RRIICCEE Featuring Vincent Gallo at the Detroit Bar Last Night
Our view of Vincent Gallo the whole night
Mary Bell/OC Weekly
RRIICCEE featuring Vincent Gallo
Nov. 21, 2010
There was drama at the Detroit last night. It was the kind of hissy fit you'd expect from iconoclast Vincent Gallo--indie filmmaker, actor, artist, musician. The man famous for both including his six-minute blow job from Chloe Sevigny and casting a hex on film critic Robert Ebert's prostrate for his 2003 film the Brown Bunny apparently has something against recording images for posterity: He told our photographer that he would stop playing if she took his photo. (Apparently, there was a strict no photos rule implemented even though the venue gave us a photo pass.)
Not that it would've made a difference. Gallo, in his bushy beard and red jacket, performed his meandering, never-to-be-witnessed again schtick with RRIICCEE with his back to the audience. That photo we got up there? That was our view for all of his 45-minute set.
This is a photo of a TV at the Detroit
Mary Bell/OC Weekly
According to a RRIICCEE fan I spoke to, no RRIICCEE set is like a previous one. Everything is created on the spot; the band has no recorded music (rumor has it that he met his band members two days before embarking on tour), he doesn't sell any RRIICCEE merchandise, and hence--there are no recordings and photos allowed. He says its because he wants to avoid the repetition of emulating recorded sound onstage.
Gallo once said of his music: "Improvisation is not a good word for what we're doing. It's more a gesture of composing and performing at the same time, always hoping to avoid musical cliché or jamming...when we play live, the music is often created during the performance. If we choose to record a performance, the recording itself is only evidence of that creative moment. The purpose of recording then, is to listen back for enjoyment."
And celebrity aside, Gallo does have some music cred; he played in a band with artist Jean Michel Basquiat when he was 16, he releases solo albums (which sell for up to $150 on his site!). His father was a musician, so interviews have cited him saying that he grew up modding musical instruments--everything from Rhodes pianos to Telecasters. RRIICCEE, his on-and-off experimental musical project formed in 2007, has counted Hole's Eric Erlandson as a member. For this tour, bassist Woody Jackson, and percussionist Nico Turner (of Voices Voices) join him.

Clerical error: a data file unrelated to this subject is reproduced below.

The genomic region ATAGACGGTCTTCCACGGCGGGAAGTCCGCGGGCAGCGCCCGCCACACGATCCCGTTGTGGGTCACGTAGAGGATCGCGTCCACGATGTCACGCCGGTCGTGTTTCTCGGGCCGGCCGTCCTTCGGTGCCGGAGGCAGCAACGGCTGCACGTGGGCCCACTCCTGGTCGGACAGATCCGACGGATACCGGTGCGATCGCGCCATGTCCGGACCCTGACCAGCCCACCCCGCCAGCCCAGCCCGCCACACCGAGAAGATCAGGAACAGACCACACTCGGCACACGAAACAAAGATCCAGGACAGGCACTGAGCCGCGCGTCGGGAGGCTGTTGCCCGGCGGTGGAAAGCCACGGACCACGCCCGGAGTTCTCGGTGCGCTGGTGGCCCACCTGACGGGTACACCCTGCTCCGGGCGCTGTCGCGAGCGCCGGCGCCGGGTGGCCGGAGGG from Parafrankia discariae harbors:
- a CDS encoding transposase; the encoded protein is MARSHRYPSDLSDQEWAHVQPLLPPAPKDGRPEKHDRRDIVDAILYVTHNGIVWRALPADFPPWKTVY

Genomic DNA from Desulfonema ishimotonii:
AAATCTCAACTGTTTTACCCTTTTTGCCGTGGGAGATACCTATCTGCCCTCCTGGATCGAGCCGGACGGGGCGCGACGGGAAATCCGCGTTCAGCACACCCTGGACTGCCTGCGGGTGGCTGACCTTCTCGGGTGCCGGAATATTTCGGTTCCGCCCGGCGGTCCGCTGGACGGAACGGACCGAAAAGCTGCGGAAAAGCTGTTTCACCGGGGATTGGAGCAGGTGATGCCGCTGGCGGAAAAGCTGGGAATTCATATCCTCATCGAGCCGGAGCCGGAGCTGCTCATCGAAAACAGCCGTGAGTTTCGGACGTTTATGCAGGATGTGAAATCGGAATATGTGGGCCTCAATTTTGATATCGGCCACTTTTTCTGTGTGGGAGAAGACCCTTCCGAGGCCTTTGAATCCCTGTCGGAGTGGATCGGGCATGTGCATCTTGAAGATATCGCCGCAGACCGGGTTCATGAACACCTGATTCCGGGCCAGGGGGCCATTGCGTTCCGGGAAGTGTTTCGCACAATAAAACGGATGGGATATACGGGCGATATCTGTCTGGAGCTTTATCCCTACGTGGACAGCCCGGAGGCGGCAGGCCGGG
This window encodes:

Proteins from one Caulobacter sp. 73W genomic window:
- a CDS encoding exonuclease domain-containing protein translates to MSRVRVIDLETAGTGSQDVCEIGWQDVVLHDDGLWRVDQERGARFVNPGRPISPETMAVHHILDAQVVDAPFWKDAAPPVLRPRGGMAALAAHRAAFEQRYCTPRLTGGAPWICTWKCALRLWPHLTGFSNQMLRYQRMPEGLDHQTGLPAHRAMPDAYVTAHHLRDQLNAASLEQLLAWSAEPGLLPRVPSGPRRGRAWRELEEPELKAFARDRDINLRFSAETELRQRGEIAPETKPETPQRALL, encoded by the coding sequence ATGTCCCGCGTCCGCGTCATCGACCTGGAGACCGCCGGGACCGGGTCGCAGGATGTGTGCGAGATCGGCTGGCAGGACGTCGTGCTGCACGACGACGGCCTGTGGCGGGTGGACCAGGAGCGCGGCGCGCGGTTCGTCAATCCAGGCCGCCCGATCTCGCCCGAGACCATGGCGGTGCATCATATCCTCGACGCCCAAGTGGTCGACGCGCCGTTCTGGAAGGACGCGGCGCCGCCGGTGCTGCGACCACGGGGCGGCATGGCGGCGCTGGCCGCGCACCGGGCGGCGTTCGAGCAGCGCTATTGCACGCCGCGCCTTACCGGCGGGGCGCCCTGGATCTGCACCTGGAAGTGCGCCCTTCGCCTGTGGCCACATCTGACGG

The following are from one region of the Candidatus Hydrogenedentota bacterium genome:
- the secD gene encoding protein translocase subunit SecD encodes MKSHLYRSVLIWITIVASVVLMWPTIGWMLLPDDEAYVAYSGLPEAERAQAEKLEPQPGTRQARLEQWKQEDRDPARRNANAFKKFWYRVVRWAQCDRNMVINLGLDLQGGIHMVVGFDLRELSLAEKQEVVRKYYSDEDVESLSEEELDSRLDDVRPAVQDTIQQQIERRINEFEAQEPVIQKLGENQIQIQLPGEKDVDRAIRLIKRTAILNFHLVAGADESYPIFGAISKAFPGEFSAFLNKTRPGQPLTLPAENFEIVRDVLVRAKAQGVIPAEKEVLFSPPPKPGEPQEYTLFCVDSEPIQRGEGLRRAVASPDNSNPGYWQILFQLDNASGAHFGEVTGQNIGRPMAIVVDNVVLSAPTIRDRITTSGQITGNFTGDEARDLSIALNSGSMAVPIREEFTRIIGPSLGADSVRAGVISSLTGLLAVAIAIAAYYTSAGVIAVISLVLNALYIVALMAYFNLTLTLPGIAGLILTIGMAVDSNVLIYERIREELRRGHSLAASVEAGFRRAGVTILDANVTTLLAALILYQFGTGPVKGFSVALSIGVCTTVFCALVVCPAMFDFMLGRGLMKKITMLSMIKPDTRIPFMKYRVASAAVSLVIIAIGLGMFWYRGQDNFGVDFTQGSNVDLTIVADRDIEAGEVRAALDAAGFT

So yeah, he's supposed to know his stuff. But what of his sound? For someone who's made a name for himself creating controversy, there was nothing that was even remotely piquant about his set. It was like elevator music in the form of art rock: meandering guitar riffs, a few melodies on the piano, a few drum machine beats, ambient sound. The one recognizable tune? A cover of "Moonriver."
For most of the audience who seemed to be there only to say they saw Vincent Gallo perform, it was perfect. They could talk over the music and hang out by the bar without having to watch the man in the red coat. (They didn't have to--onstage was just a man with his back turned.) When it was over, Gallo just stood up and turned off his gear, never once addressing--or acknowledging--the audience, which had by this point dwindled to a few stragglers, with most everyone else at the bar.
It was very non-involved, both on the side of the audience and onstage--which may have been the point of the whole show.
Personal Bias: I didn't think the Brown Bunny was that bad. But then again, I watch a ton of bad movies (a lot of my friends are indie filmmakers).
The crowd: Mostly indie film fan boys and girls who didn't care what RRIICCEE played, or if they were even any good. They just wanted to see Gallo.
Overheard in the crowd: From angry man at the bar--"That guy's just dicking us around."
Random notebook dump: Gallo didn't want any photos of his performance, but he did take photos with fans. Or at least this fan.
He looks like he wants to eat her.
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